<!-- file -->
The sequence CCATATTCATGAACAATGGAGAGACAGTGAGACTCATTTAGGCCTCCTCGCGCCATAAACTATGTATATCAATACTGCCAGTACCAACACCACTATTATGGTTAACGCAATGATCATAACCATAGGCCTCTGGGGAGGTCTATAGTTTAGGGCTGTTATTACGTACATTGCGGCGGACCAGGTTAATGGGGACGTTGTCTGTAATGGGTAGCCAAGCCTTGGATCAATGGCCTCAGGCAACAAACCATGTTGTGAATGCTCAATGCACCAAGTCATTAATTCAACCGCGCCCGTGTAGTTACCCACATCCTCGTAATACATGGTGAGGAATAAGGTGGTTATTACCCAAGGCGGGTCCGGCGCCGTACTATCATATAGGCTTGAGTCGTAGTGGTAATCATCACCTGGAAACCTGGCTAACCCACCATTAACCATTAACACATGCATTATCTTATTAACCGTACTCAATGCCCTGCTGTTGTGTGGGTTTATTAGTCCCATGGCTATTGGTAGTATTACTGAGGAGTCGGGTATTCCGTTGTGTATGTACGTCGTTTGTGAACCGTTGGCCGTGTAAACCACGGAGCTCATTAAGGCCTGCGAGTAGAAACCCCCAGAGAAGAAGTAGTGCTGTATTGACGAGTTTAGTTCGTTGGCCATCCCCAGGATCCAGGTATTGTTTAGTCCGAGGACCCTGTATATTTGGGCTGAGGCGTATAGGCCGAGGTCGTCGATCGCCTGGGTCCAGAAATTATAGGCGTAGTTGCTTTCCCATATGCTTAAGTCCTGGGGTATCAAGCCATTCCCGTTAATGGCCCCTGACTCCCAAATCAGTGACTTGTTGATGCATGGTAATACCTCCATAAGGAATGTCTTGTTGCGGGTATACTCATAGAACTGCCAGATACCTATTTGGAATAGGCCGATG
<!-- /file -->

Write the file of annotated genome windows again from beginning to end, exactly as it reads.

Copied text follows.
The sequence CCATATTCATGAACAATGGAGAGACAGTGAGACTCATTTAGGCCTCCTCGCGCCATAAACTATGTATATCAATACTGCCAGTACCAACACCACTATTATGGTTAACGCAATGATCATAACCATAGGCCTCTGGGGAGGTCTATAGTTTAGGGCTGTTATTACGTACATTGCGGCGGACCAGGTTAATGGGGACGTTGTCTGTAATGGGTAGCCAAGCCTTGGATCAATGGCCTCAGGCAACAAACCATGTTGTGAATGCTCAATGCACCAAGTCATTAATTCAACCGCGCCCGTGTAGTTACCCACATCCTCGTAATACATGGTGAGGAATAAGGTGGTTATTACCCAAGGCGGGTCCGGCGCCGTACTATCATATAGGCTTGAGTCGTAGTGGTAATCATCACCTGGAAACCTGGCTAACCCACCATTAACCATTAACACATGCATTATCTTATTAACCGTACTCAATGCCCTGCTGTTGTGTGGGTTTATTAGTCCCATGGCTATTGGTAGTATTACTGAGGAGTCGGGTATTCCGTTGTGTATGTACGTCGTTTGTGAACCGTTGGCCGTGTAAACCACGGAGCTCATTAAGGCCTGCGAGTAGAAACCCCCAGAGAAGAAGTAGTGCTGTATTGACGAGTTTAGTTCGTTGGCCATCCCCAGGATCCAGGTATTGTTTAGTCCGAGGACCCTGTATATTTGGGCTGAGGCGTATAGGCCGAGGTCGTCGATCGCCTGGGTCCAGAAATTATAGGCGTAGTTGCTTTCCCATATGCTTAAGTCCTGGGGTATCAAGCCATTCCCGTTAATGGCCCCTGACTCCCAAATCAGTGACTTGTTGATGCATGGTAATACCTCCATAAGGAATGTCTTGTTGCGGGTATACTCATAGAACTGCCAGATACCTATTTGGAATAGGCCGATG